1000 WORDS: CY GAVIN

    ON WEDNESDAY, JUNE 3, night three of New York City’s curfew, the mayor’s gutless try at repressing the conflagrant uprisings for Black lives, Cy Gavin and I checked in on each other.

    Cy was upstate, where he’d moved a few years back to live and paint more or less as he wanted. He was excited about some paintings he was finishing and I asked if I could see them. One depicted a Saxon blue sofa that belonged to the enslaver George Washington. Cy kept him out of the picture but perched his rotting dentures on a cushion. To simulate the little brass tacks in the upholstery, he used the tip of his

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  • Passages

    Germano Celant (1940–2020)

    GIUSEPPE PENONE

    For Germano:

    Often the memories we have of friends are tied to small things that are marginal in the history of the friendship but which promptly come to mind the moment we remember them.

    I met Germano in 1968. I had just made my works about the growth of trees in Garessio, a small town on the border between Piedmont and Liguria.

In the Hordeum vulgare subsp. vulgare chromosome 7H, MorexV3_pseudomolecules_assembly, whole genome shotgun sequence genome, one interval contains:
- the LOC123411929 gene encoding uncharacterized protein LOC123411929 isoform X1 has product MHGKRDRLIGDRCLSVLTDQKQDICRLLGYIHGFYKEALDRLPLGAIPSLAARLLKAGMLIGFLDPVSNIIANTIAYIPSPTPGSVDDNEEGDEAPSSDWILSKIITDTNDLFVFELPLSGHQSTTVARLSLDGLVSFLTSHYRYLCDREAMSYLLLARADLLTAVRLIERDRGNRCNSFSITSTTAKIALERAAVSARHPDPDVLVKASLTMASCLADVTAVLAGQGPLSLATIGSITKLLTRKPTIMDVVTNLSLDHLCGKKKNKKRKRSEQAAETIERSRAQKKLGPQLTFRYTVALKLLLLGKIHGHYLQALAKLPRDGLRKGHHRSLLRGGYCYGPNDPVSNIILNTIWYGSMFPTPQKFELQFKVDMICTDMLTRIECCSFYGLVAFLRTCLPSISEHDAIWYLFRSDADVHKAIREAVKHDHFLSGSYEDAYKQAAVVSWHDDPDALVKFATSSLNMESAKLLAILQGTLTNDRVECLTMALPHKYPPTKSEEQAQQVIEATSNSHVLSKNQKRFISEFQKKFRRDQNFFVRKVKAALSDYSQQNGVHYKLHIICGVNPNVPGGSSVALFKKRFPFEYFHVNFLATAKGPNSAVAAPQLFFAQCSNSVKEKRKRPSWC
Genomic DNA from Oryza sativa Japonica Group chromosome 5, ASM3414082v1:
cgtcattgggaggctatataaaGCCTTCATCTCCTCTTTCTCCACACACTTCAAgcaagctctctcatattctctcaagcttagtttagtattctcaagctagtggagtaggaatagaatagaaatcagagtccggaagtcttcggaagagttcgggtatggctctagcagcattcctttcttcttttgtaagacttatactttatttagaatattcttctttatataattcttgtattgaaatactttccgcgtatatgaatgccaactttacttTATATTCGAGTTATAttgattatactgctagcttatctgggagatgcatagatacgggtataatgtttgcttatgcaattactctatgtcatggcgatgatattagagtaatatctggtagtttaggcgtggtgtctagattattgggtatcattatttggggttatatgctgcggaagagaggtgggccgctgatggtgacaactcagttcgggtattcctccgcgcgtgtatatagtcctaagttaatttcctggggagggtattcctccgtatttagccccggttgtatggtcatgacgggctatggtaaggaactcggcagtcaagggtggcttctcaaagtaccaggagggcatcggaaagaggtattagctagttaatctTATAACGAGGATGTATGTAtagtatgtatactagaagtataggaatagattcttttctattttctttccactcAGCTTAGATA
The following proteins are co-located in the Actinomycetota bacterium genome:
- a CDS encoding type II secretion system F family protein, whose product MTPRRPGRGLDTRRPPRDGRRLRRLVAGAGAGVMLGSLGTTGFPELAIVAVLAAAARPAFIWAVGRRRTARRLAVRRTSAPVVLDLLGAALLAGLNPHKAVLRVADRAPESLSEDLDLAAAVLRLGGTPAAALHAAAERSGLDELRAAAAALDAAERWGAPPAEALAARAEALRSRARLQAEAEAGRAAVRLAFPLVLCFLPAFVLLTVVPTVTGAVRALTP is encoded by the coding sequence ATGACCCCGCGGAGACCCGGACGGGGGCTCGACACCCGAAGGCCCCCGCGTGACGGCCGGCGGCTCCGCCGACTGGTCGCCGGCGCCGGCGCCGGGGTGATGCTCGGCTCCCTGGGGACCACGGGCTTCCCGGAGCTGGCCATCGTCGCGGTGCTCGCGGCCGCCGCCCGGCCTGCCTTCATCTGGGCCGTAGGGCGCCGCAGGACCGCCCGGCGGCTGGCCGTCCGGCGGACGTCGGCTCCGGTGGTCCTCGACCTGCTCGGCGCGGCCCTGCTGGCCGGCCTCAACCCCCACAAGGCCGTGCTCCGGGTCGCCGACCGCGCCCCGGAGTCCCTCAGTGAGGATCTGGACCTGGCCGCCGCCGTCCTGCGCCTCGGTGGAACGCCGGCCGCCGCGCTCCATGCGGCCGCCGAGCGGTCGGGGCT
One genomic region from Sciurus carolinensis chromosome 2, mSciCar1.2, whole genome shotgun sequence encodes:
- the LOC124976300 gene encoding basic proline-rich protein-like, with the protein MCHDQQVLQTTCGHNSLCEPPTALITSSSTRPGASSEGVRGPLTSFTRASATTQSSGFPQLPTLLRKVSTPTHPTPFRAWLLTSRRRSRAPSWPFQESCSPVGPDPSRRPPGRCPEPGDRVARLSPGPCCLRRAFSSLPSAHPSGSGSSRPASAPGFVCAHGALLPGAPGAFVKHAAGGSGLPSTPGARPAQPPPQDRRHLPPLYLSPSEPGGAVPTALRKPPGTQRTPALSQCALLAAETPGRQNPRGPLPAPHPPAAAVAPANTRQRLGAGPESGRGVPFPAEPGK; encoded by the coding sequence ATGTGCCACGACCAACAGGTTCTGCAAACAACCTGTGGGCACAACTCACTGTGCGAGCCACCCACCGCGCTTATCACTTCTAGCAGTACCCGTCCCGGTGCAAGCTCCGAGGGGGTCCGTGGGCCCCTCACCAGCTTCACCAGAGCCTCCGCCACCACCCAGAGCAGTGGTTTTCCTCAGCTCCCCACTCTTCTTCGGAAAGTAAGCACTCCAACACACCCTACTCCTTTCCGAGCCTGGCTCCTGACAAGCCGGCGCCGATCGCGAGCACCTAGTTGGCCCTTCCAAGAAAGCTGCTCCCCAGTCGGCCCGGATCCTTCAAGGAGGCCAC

Germano asked me to send him material for a book he was preparing, the Arte Povera book published by Mazzotta.

    It was only later that he told me that part of his family was from Leca d’Albenga, a Ligurian town twenty kilometers from mine.

    This chance geographical

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  • Passages

    Luther Price (1962–2020)

    I FIRST HEARD OF LUTHER PRICE long before I saw him in person. Sodom (1989), his film juxtaposing Gregorian chants and gay porn footage that he had mutilated with a hole punch and then painstakingly put back together, earned him a legendary reputation in experimental film circles. We met in 2006 at Cinematexas, a disorganized festival on its last legs, and he was livid when his films were not presented as he wished. A negligent projectionist nearly destroyed one, which would have been a disaster, as the print was irreplaceable. Luther refused the convenient reproducibility of photographic media;

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  • Interviews

    Lynn Hershman Leeson

    As a young artist in Berkeley during the 1960 and ’70s, Lynn Hershman Leeson’s involvement with issues of civil rights, community, and the conditions for defining a public—most notably through the Floating Museum, 1974–78—helped ground her political and social consciousness. The “museum” platform pooled community resources to commission and exhibit site-specific art in public spaces, first in the San Francisco Bay Area and then more widely in the United States, Italy, and France. She has since spent her career collaborating with scientists and technologists to challenge how we construct identity